Off The Fence

on the fence In my last post I blatantly stole a topic from FlyTalk because the comment thread was wildly entertaining and I just couldn’t resist moving the party over here to keep it going awhile longer. You all did not disappoint! Your comments have been thoughtful and dishy.

So it’s time for me to climb down off the fence and share my opinions. Although I think you will see, by nature, I am not that vehement about many of these issues one way or the other. Frankly it’s the dialogue about them that interests me more than reaching conclusion or defending a position. That said, here I go.

As for the original question, ‘What makes a fly a fly?’ My response is visceral, not scientific. I like the notion that a fly should be tied from all-natural materials that were once part of a living creature. But I have to admit I love a foam hopper. Or a black foam ant. So I’m letting those in. I don’t care for the gelatinous gummy things, they seem tacky. And nothing with metal discs or added satellite systems clinking around.

And more than one hook? I don’t even understand that. The Lone Star Brewery’s original Hall of Horns Museum in San Antonio had a wonderful collection of deformed animals that had been stuffed and mounted. Deer with drop-tynes coming out of the strangest places. A fly with more than one hook belongs in such a museum. Or on a spinning rod.

Moving on…there seems to be general agreement that ipods are a no-no while fishing. Interesting. Okay, some progress. Everyone’s getting along on this point. Lovely. A glimmer of consensus.

Unfortunately, yall are all wrong.

Perhaps we should break it down a bit further. I would never wade with an ipod. That’s just one more thing to deal with on my person. And I would not listen to an ipod on the boat with the earphones, any more than I would drive in my car using the earphones. That would be too isolating. Plus I am like Barbara Walters on a driftboat. I can get grown men talking and sharing. Drift Boat Confessions.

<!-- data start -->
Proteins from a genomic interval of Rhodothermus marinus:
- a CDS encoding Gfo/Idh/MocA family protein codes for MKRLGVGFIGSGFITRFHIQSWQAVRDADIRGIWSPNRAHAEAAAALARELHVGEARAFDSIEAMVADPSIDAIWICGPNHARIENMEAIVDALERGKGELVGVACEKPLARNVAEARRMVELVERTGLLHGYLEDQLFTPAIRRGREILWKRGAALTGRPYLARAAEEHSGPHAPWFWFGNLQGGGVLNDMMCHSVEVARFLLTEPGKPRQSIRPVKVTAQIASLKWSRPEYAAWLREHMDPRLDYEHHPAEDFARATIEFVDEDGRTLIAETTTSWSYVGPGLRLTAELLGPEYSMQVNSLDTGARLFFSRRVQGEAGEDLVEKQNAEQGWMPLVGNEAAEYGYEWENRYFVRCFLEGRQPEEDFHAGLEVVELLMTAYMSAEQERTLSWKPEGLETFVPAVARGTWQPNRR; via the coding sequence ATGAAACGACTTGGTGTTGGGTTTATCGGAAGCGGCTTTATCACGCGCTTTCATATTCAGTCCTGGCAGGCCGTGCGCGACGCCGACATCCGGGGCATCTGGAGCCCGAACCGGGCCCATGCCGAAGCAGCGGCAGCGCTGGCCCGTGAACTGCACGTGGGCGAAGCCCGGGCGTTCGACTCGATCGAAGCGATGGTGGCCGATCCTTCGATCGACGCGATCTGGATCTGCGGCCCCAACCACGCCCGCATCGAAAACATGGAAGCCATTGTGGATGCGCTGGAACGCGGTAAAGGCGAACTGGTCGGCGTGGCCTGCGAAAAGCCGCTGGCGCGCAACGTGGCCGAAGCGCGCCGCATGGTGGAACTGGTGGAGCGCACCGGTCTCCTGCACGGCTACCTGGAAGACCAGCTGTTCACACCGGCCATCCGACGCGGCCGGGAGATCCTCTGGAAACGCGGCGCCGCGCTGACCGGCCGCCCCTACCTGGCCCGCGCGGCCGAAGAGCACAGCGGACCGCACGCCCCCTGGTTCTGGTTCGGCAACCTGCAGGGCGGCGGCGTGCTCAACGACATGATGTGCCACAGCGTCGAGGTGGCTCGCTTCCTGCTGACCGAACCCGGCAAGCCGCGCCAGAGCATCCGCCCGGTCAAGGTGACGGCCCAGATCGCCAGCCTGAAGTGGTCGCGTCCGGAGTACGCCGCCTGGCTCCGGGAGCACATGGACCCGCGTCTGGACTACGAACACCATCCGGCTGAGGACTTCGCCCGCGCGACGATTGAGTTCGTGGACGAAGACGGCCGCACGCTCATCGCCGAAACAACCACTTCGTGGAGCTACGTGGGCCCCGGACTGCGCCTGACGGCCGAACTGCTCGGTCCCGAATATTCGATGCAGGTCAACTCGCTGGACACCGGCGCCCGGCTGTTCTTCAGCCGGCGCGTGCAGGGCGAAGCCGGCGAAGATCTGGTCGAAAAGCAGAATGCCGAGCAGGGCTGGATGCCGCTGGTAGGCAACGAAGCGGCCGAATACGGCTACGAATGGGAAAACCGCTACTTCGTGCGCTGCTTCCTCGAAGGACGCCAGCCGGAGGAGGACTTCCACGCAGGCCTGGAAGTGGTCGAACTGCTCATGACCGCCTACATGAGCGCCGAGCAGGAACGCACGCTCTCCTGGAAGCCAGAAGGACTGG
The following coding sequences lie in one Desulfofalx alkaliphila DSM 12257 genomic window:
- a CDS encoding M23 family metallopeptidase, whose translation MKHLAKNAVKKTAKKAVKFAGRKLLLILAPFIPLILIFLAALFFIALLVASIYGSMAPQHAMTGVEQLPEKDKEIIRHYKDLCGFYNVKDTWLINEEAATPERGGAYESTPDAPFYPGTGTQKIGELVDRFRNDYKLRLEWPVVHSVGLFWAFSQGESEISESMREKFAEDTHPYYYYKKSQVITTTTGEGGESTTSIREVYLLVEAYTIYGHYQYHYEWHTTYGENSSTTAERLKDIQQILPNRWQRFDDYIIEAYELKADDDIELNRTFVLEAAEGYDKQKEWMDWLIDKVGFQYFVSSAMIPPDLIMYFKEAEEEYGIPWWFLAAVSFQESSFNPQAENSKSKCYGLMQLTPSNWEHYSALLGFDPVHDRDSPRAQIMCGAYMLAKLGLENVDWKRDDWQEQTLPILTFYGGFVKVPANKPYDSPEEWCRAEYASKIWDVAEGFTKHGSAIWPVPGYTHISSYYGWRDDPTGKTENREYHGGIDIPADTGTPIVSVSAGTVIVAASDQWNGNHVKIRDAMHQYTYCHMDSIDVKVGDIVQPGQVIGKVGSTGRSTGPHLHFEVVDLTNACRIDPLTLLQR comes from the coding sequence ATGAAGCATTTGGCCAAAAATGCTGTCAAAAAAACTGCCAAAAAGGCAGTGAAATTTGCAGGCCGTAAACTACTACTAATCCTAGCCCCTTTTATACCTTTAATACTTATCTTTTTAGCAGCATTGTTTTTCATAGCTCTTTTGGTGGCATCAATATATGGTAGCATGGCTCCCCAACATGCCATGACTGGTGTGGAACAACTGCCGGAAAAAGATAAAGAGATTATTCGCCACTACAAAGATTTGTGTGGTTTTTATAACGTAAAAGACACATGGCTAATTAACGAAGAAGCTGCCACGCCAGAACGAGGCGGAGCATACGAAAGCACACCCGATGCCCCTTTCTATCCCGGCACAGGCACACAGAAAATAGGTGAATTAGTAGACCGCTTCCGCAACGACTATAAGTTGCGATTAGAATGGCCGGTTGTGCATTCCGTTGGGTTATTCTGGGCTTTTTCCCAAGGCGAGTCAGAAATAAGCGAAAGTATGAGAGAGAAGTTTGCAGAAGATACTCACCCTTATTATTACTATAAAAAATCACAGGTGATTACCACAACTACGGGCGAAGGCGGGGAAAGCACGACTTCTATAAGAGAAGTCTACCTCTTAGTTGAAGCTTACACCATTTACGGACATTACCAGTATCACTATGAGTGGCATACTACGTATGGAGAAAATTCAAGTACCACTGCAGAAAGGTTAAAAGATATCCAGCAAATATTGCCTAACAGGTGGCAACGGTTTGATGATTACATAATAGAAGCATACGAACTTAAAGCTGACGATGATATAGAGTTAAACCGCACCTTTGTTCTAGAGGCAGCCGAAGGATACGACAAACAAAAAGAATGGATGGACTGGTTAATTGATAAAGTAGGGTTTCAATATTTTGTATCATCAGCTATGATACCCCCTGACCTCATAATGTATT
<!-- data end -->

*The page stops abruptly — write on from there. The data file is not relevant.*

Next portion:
logitech But I do like to take a little set of ipod speakers on my boat. That’s right, you heard me. Ipod speakers on the boat.

Now obviously I’m not blaring music. And I don’t play it when other boats/fisherman are around. But trust me friends, you can catch trout with some background music. I like floating down the river with Faron Young and vintage Buck Owens. I like to think about the pretty rainbow that was caught while I was rowing to James Brown. Or how a switch to some Willie Nelson was just the momentum change we needed to end a fishless dry spell.

And I am here to tell you Kelly Willis’ voice can literally make a hatch happen. One summer evening she literally sang the caddis into the air.

That is the word on ipods. Perhaps I should move a little more quickly through some of these other points…

Upstream, downstream, right hand in, left hand out, do the hokey pokie, turn yourself around. I don’t know, I’m no purist here. In fact, I actually love looking in front of the boat and eyeing the next chunk of juicy water. Downstream is all about the future. That appeals to me.

Obviously I love trout. I cut my teeth on freshwater fishing, but I have to say I am pretty hooked on (obsessed with?) bonefishing. I just like who I am when I’m out there on a salty flat. Saltwater fishing doesn’t seem to bring the weighty self-critical thoughts that trout fishing sometimes does. Life is just shiny and bright. And damn good.

I hope more and more saltwater is on my horizon. It’s certainly getting more and more of my mental real estate these days. Just last night I made an ISLAND playlist on my ipod. Sadly I have no salty trips planned, but hey, as I just read in ‘The River Why’ sometimes the time spent not fishing is just as important as time on the water.

Dries or nymphs? Dries. Dries. Dries. I learned to fish on dries and didn’t think there was another option for a long time. My mother is such a dry fly snob that if someone dares to suggest nymphs, she will set down her rod, cross her arms in protest and retire for the day.